Wednesday 24th April 2019

Omega Wave Lap Counters Were Installed Underwater To Help Olympic Swimmers Count

Omega Wave Lap Counters Were Installed Underwater To Help Olympic Swimmers Count

Omega Wave Lap Counters Were Installed Underwater To Help Olympic Swimmers Count

With the 2016 Rio Olympics underway, officials are ensuring that every athlete’s performance is accurately measured, hiring 480 professional timekeepers on site, along with 450 tons of equipment and 125 miles of cable. These measures are taken for proficient officiating, but Swiss time keeping company Omega is adding more innovative layers to improve upon how performances are recorded at the world’s most renowned sporting event.

“It took the sports two decades to accept that technology would replace human judges operating with handheld stopwatches,” Omega Timing CEO Alain Zobrist told the National Post. “It took time to change rules, to change habits.”

First introduced at the 2015 FINA World Championships in Kazan, Omega has installed their digital lap counters at the bottom of the swimming pool for the 800m and 1500m competitions in the Rio Olympics, making it the first time they are used at the Olympics. These lap counters do not impact time keeping or data-handling in the races; they will be primarily used to improve the race experience for every swimmer.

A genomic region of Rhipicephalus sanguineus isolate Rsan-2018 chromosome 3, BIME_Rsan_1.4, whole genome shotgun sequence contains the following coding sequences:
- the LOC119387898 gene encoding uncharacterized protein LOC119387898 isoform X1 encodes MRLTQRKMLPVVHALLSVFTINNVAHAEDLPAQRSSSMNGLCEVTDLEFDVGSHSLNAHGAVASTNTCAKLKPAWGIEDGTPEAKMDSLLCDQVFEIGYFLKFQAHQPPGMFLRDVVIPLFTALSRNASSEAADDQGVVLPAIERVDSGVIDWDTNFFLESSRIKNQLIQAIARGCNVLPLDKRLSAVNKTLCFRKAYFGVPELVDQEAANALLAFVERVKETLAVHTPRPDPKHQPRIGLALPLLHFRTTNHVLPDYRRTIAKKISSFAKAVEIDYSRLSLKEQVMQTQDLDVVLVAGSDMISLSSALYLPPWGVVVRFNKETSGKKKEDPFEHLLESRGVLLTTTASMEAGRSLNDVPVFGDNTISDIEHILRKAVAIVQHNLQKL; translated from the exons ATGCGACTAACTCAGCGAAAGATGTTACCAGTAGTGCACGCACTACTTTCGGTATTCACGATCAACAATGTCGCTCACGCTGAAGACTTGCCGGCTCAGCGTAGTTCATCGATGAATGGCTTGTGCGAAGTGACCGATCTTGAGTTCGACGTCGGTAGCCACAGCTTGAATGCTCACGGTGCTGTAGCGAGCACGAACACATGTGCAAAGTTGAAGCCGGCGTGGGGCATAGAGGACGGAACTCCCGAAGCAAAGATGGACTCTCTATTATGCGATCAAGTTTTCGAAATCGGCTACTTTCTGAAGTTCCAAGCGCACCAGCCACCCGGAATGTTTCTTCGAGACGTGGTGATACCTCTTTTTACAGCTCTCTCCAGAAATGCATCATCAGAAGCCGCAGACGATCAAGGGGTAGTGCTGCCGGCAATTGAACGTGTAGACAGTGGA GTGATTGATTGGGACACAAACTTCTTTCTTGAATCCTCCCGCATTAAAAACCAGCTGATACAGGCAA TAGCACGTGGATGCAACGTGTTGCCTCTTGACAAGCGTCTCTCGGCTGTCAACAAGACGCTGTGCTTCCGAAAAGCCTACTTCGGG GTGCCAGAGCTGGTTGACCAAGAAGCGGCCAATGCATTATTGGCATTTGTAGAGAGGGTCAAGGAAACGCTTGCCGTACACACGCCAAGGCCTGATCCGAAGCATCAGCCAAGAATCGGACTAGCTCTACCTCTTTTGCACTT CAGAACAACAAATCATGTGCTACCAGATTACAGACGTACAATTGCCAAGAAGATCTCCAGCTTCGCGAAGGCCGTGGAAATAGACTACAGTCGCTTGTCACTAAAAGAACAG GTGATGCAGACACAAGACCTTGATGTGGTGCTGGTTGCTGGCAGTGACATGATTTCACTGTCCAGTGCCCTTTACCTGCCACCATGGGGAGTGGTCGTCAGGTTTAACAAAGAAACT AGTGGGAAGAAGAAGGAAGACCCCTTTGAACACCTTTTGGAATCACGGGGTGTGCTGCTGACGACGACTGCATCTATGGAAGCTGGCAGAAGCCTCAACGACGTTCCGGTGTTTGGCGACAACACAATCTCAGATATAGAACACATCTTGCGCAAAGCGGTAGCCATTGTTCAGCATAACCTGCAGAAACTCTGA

“It gives racers and spectators a precise understanding of the winner’s recorded time,” Zobrist also told RC Wireless News. ““We are also working on improved GPS positioning so that during events, such as road cycling and team sports, we can produce live information and statistics relating to individual performers.”

 

Before technology could revolutionize the Olympic Games, officials would have to manually display to athletes and fans the number of remaining laps for each swimmer while standing at the edge of the pool. With these new lap counters, swimmers can concentrate on their technique and position in the race because highly visible screens keep athletes aware of the distance they have yet to swim.

“Evolving technology and software opens many possibilities for timekeeping and data handling. We are discovering many new ways to benefit athletes, judges and even spectators,” Zobrist remarked.

Clearly, Omega has the best interests of athletes in mind, so they have been allowed to handle official time keeping for the Olympics since 1932. We are seeing that they are not afraid to make breakthroughs in this industry, so we can expect to see more improvements from this team in future Olympic games.

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